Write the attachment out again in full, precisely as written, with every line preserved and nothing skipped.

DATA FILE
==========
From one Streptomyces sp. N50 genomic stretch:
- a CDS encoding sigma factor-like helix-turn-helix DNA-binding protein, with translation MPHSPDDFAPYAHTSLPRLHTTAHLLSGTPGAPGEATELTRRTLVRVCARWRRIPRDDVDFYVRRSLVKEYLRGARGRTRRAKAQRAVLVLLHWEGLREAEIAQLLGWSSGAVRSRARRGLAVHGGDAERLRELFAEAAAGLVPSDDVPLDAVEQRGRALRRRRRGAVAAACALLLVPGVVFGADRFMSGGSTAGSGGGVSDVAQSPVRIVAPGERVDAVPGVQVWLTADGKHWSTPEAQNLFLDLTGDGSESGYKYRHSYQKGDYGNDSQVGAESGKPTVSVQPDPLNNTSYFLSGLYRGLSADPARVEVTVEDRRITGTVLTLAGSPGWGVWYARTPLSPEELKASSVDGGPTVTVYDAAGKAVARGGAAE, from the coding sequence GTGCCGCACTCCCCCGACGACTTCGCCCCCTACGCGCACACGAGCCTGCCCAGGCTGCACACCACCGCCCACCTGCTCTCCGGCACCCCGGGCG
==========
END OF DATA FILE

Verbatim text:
From one Streptomyces sp. N50 genomic stretch:
- a CDS encoding sigma factor-like helix-turn-helix DNA-binding protein, with translation MPHSPDDFAPYAHTSLPRLHTTAHLLSGTPGAPGEATELTRRTLVRVCARWRRIPRDDVDFYVRRSLVKEYLRGARGRTRRAKAQRAVLVLLHWEGLREAEIAQLLGWSSGAVRSRARRGLAVHGGDAERLRELFAEAAAGLVPSDDVPLDAVEQRGRALRRRRRGAVAAACALLLVPGVVFGADRFMSGGSTAGSGGGVSDVAQSPVRIVAPGERVDAVPGVQVWLTADGKHWSTPEAQNLFLDLTGDGSESGYKYRHSYQKGDYGNDSQVGAESGKPTVSVQPDPLNNTSYFLSGLYRGLSADPARVEVTVEDRRITGTVLTLAGSPGWGVWYARTPLSPEELKASSVDGGPTVTVYDAAGKAVARGGAAE, from the coding sequence GTGCCGCACTCCCCCGACGACTTCGCCCCCTACGCGCACACGAGCCTGCCCAGGCTGCACACCACCGCCCACCTGCTCTCCGGCACCCCGGGCG